‘England’s darling’ and Scotland’s saint

Everyone knows what happened 950 years ago this month, don’t they? William the Conqueror killed Harold and became King of England.

Not quite. Harold and the flower of his army died at Hastings on 14 October 1066. But the magnates of England then proclaimed Edgar the Aetheling as King.

Edgar the who? “A forgotten prince… but one of the builders of a new England” is how the historical novelist Stewart Binns describes him.

John Speed in his History of Great Britaine (1611) said Edgar was “In such esteem with the people, that he was called England’s darling.”

The English leaders then turned to the 14-year-old Edgar.He “came close to winning back his throne and reversing the Norman Conquest… He deserves to be better remembered,” says Martin Lake, who has written four novels centred on him. But for most he really is a forgotten prince (Aetheling in Anglo-Saxon means prince).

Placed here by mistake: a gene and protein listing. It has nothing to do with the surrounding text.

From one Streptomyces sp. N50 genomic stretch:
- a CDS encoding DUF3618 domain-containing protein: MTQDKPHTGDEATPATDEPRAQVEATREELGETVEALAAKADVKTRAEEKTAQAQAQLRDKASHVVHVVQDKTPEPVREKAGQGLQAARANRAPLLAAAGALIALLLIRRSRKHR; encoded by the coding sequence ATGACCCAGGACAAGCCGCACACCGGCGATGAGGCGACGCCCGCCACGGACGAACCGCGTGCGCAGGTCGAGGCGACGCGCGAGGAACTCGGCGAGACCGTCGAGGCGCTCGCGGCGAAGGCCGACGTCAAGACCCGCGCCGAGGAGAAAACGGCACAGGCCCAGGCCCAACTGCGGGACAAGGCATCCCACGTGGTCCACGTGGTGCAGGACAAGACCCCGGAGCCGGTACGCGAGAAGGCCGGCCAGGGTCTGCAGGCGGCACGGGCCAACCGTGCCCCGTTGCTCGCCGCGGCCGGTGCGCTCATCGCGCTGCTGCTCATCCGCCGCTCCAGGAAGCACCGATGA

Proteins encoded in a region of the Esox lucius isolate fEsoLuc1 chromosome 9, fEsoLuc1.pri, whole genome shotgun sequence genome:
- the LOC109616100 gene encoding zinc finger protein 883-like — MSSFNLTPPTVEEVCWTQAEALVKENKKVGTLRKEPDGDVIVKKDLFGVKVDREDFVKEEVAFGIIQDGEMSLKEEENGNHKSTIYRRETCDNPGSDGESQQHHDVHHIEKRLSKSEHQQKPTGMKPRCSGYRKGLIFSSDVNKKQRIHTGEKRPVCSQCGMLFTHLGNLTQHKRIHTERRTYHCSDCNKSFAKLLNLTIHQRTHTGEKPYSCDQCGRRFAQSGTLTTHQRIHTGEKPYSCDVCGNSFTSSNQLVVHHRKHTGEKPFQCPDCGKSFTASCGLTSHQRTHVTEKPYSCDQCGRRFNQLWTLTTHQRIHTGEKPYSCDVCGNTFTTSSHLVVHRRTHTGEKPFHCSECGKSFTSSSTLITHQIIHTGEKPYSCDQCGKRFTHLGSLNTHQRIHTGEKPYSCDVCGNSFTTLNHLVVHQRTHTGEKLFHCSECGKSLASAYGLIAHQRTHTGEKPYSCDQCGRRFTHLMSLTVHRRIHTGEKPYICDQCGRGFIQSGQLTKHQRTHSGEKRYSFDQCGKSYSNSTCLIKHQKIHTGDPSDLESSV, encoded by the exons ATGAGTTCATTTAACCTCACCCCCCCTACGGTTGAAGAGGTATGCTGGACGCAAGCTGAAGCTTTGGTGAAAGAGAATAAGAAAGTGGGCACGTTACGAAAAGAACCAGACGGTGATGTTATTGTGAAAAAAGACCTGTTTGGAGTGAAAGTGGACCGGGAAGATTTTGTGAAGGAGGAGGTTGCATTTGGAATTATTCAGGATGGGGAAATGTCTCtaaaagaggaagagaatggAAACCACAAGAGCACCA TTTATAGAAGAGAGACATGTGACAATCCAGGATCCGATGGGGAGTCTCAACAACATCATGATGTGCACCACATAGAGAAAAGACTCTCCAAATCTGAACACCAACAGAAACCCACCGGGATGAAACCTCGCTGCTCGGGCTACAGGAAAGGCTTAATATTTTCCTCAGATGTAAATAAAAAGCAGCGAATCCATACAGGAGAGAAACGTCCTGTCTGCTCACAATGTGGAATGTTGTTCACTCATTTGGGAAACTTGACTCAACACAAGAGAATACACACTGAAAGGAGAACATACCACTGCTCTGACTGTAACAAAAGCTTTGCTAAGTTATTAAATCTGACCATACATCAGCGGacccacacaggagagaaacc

While England forgot him, Scotland took his sister Margaret to its heart. As Queen she is credited with important reforms; as a saint her works of charity and the miracles of her shrine were recorded in great detail – some of them legendary, perhaps.

But where is Edgar’s legend? There are many remarkable stories about him. That he led a party of knights errant into Italy – that he was showered with gifts by the Byzantine emperor, allegedly including an elephant. Legends have been built on less. For a historian the stories need “ifs” and “abouts” and “perhapses” but for a legend they are fine.

Read the whole story here: ‘England’s darling’ and Scotland’s saint

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